I've also been reading the ForgeFed specification. It doesn't look as if this has had much uptake, and reading through the various issues I can see that there have been years of argumentation with very little implementation. Crucial features such as pull requests appear to have been forgotten about entirely.

So I might divert some effort into making a git server which is genuinely decentralized but doesn't depend upon using mailing lists. I could use the existing ForgeFed framework and add in the parts of the spec that are missing. This would help with other projects, because it has to be admitted that my current collaboration workflow is less than ideal. People can make pull requests on GitLab mirrors, but then there isn't any straightforward way to get those upstream to my own server.

Return of the Mesh

We live in apocalyptic times in which it once again becomes possible to think the unthinkable. Much of the economy is mothballed. Once bustling metropolises have empty streets and almost no traffic. A pathogen 160 nanometres in diameter has brought the entire might of capitalism nearly to a standstill, and the usual veil of misdirection has slipped aside to expose the naked realities of class division. In April of 2020 you are either an essential worker or a nobody. All of the billionaires, aristocrats, CEOs and other people with inflated opinions of themselves fall into the latter category.

It's situations like this that the Freedombone mesh was designed for. Emergencies and disasters, where the internet is unavailable or untrustable. I hadn't worked on it for approximately a year, since the Debian buster version was released. Mesh might be the future, but I preferred to focus on where most people are at now, which is still very much the client/server paradigm. But events prove that there's still a need for some kind of fallback option.

There had been a fair amount of bitrot. I've switched out OpenVPN for Wireguard, which also simplifies the process of connecting meshes. Some fixes were needed on qTox and various daemons. And of course the switch from iptables to nftables. But now the Freedombone mesh is available again, with more recent versions of packages. Avahi also seems more stable than it was on the previous Debian version. CryptPad now loads at impressive speed on a decade old netbook, and once loaded everything is realtime. This kind of rapid, trivially easy to deploy arrangement without any centralized gatekeepers and exclusively running on IPv6 is how the current internet should be, but very much is not.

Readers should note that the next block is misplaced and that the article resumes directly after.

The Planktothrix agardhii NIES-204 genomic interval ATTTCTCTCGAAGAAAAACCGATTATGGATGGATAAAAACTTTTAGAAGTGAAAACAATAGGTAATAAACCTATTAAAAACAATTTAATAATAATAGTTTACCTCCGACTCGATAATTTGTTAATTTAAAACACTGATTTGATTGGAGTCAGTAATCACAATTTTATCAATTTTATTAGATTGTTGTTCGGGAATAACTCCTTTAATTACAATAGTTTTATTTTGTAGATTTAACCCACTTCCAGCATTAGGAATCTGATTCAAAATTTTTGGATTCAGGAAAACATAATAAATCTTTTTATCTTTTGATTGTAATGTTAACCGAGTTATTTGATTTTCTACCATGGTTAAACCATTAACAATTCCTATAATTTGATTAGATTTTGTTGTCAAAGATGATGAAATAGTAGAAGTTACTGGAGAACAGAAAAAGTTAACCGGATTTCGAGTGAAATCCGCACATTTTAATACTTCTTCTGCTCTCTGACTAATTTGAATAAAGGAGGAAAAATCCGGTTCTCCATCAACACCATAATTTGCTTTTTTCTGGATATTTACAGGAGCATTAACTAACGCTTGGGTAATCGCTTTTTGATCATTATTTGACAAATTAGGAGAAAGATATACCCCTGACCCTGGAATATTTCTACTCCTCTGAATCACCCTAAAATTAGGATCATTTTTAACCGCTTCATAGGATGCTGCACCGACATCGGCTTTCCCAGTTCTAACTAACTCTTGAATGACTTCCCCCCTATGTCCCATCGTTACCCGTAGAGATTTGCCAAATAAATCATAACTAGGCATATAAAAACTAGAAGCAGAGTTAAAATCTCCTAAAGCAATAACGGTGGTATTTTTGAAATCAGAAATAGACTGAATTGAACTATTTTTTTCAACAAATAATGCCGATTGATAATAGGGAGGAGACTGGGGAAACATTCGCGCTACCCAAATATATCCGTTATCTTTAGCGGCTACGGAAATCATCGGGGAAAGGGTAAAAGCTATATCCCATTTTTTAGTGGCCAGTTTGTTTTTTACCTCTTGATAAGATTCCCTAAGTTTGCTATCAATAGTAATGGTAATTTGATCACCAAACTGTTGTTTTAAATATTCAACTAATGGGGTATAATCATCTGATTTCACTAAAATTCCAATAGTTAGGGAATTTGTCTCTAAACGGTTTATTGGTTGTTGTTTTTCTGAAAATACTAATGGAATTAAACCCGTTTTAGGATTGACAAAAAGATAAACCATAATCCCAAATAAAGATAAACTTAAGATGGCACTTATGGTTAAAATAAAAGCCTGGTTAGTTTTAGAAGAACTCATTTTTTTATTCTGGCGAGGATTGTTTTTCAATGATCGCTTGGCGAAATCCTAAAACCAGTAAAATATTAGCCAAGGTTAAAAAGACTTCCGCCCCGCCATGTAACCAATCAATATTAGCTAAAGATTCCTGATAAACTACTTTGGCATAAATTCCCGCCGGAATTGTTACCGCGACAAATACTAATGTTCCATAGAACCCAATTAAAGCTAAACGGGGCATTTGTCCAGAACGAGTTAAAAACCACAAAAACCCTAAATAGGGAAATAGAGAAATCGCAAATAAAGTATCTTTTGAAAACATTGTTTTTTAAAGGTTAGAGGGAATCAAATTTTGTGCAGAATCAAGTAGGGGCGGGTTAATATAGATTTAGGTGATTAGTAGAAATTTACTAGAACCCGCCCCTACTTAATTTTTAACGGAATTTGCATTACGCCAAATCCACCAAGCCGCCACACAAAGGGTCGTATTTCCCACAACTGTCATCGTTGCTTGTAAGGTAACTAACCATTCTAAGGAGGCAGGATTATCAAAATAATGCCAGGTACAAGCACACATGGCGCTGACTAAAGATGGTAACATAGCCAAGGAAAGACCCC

Need to videoconference between bio-isolated rooms in a field hospital during an internet blackout? I'm not aware of any other system which can do things like this. All of the geniuses of Sillicon Valley have never considered such a thing worthy of a moment's consideration. They're too busy riding on slides and having free lunches, or obsessing over numbers of clicks.

Abolish Silicon Valley

Here is an interesting interview with Wendy Liu about the problems of the technology industry described in her book, Abolish Silicon Valley. These problems aren't really all that new, but as software has become a bigger part of the economy and everyday life it has just become more obvious that capitalism mediated through and amplified by software technologies is something grotesque and often anti-human, not even meeting many real human needs.

One point raised is that we should democratize the creation of technology, and this is really what Free Software has been about since the 1980s. When I'm developing some Free Software there is no boss belittling me or telling me I'm not allowed to do it, and systems created within that paradigm can be a lot more focused on what people really want or need out of software.

But Free Software hasn't been without its own problems. It emerged from the ivy league US universities and hence much of its history has reflected the sorts of upper middle class interests which people who attend those institutions are accustomed to, which are typically not exactly the same as the general population. Many of the problems we now see are really classism amplified and enforced through technology, and in its current formulation the Free Software movement doesn't have solutions for this. One really obvious indicator of the underlying divide is that most people who develop Free Software can't afford to fly to conferences in arbitrary locations on the globe at least once per year, and this tends to mean that only certain middle class narratives are told and become integrated into the lore of hackerdom. On rare occasions grants might be made available to try to increase diversity, but nobody wants to become someone else's charity case.

What I think is needed is something like Free Software, but with enough of a surrounding organization to it that the value it generates can't easily be captured by large corporations such as Google. We definitely also need standards making organizations which are not just corporate consortia, as W3C is.